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God's People Israel: Confidence in Chosenness - Ki Tavo 5781

August 28, 2021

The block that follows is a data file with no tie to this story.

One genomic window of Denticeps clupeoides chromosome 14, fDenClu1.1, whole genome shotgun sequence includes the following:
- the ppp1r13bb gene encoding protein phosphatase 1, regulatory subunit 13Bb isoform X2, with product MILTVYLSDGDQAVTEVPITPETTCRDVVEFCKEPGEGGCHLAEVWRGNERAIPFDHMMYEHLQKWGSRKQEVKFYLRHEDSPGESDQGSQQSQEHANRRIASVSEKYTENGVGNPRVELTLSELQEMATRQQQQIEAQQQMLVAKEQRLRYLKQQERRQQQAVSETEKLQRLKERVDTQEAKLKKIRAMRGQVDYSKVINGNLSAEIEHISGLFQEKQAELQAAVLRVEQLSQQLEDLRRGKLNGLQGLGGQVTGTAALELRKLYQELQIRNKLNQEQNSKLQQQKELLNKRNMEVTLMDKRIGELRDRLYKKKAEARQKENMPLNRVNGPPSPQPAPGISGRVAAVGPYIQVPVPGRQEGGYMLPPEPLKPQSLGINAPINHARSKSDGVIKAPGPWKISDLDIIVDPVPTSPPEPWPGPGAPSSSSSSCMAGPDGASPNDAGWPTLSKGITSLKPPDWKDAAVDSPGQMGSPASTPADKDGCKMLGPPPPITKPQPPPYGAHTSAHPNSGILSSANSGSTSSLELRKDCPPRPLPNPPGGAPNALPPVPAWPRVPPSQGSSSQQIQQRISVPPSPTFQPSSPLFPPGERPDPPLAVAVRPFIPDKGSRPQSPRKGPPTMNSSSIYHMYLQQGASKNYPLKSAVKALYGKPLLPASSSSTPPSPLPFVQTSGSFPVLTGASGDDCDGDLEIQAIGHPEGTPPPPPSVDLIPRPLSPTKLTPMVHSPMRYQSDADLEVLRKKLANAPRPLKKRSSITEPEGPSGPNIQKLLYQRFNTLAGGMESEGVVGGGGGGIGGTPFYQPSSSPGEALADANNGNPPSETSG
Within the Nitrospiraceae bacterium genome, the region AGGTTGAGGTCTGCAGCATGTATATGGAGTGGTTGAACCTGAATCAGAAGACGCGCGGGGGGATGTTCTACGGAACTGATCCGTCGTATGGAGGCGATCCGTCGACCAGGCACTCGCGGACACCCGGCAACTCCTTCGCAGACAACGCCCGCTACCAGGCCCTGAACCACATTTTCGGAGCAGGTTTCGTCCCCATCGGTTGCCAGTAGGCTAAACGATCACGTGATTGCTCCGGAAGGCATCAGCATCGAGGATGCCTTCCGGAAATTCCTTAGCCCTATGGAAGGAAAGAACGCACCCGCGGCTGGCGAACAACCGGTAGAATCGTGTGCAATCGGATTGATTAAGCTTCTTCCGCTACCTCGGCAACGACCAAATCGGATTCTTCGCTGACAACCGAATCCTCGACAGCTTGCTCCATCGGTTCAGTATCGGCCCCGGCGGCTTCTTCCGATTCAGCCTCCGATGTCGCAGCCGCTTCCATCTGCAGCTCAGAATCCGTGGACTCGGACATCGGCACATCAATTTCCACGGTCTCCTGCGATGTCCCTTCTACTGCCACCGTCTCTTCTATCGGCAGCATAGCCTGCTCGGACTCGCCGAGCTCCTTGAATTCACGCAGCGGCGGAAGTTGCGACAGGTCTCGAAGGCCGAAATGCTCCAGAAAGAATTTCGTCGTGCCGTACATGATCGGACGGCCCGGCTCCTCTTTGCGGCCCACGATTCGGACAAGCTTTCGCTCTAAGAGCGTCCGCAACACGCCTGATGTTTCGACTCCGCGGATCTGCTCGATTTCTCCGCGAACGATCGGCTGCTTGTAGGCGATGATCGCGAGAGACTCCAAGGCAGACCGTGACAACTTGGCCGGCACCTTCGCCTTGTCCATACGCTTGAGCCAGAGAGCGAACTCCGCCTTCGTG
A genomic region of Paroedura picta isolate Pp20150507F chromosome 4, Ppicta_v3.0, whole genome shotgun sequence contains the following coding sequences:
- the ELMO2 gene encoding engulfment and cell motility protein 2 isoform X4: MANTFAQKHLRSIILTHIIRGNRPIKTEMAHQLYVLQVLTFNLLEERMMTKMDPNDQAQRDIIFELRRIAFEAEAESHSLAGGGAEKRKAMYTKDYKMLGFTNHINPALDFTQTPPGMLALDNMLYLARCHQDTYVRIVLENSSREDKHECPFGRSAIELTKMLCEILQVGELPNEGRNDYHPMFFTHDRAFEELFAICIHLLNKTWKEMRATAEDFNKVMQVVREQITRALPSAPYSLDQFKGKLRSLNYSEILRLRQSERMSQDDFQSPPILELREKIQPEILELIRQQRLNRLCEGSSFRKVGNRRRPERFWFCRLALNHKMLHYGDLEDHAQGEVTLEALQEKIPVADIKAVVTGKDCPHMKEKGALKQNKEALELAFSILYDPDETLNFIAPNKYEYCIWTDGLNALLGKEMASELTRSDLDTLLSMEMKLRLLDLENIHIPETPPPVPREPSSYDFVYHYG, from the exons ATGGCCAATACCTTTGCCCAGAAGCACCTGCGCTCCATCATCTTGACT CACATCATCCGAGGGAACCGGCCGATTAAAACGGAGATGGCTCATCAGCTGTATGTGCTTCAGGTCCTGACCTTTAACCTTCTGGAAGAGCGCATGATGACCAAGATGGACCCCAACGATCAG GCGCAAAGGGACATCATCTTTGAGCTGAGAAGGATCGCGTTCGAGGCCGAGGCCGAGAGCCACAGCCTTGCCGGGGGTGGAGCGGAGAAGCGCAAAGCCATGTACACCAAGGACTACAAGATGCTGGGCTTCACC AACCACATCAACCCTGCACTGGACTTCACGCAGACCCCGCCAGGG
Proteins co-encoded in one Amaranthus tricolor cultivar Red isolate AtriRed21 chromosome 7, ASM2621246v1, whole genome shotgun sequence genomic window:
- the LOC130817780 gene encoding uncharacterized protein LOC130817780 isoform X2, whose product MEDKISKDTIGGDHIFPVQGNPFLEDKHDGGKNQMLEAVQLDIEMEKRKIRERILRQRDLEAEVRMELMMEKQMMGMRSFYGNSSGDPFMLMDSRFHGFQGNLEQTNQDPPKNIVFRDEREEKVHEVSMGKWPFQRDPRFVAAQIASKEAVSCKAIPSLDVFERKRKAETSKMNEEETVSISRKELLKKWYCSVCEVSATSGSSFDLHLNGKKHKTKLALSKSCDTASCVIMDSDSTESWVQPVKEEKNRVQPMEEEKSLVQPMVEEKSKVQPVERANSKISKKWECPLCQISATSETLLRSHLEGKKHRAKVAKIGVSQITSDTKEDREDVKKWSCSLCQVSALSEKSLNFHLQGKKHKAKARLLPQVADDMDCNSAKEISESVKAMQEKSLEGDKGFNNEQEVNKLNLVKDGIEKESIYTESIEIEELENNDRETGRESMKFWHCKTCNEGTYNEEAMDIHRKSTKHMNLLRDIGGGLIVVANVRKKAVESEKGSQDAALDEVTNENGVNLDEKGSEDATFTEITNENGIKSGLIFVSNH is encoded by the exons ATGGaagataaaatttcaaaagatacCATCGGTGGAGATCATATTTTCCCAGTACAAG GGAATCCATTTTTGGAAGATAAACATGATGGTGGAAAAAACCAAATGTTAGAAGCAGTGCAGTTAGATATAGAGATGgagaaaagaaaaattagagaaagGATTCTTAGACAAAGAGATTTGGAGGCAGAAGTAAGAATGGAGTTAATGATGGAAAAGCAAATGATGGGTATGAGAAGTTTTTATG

Earlier in our service this morning, we blessed God, habocher b’amo Yisrael b’ahava, the one who chooses God’s people Israel with love. In just a few minutes, we’ll bless God again, asher bachar banu mikol ha’amim v’natan lanu et Torato, the one who chose us from all of the nations and gave us God’s Torah. As we learn in Parshat Ki Tavo, if we act according to this Torah that God has given us, blessings will come. We will see a land flowing with milk and honey, we will be blessed wherever we are, wherever we go, and in all of our agricultural, personal, and national pursuits. When we read the blessings, they might make us feel some warm fuzzies, but then, when we start to read the curses for not acting according to God’s will, we encounter a daunting list of gruesome details. We will first be cursed in everything that God says we have the potential to be blessed in, and then, we’ll be in constant fear, we’ll be beaten into a pulp, we’ll be so destitute we’ll have to eat our own children, and the list goes on. We are God’s chosen people, chosen for some good if we do good but chosen for a whole lot of destruction if we do not. I think to myself of Tevye in Fiddler on the Roof: “I know, I know,” he says. “We are Your chosen people. But once in awhile, can’t You choose someone else?”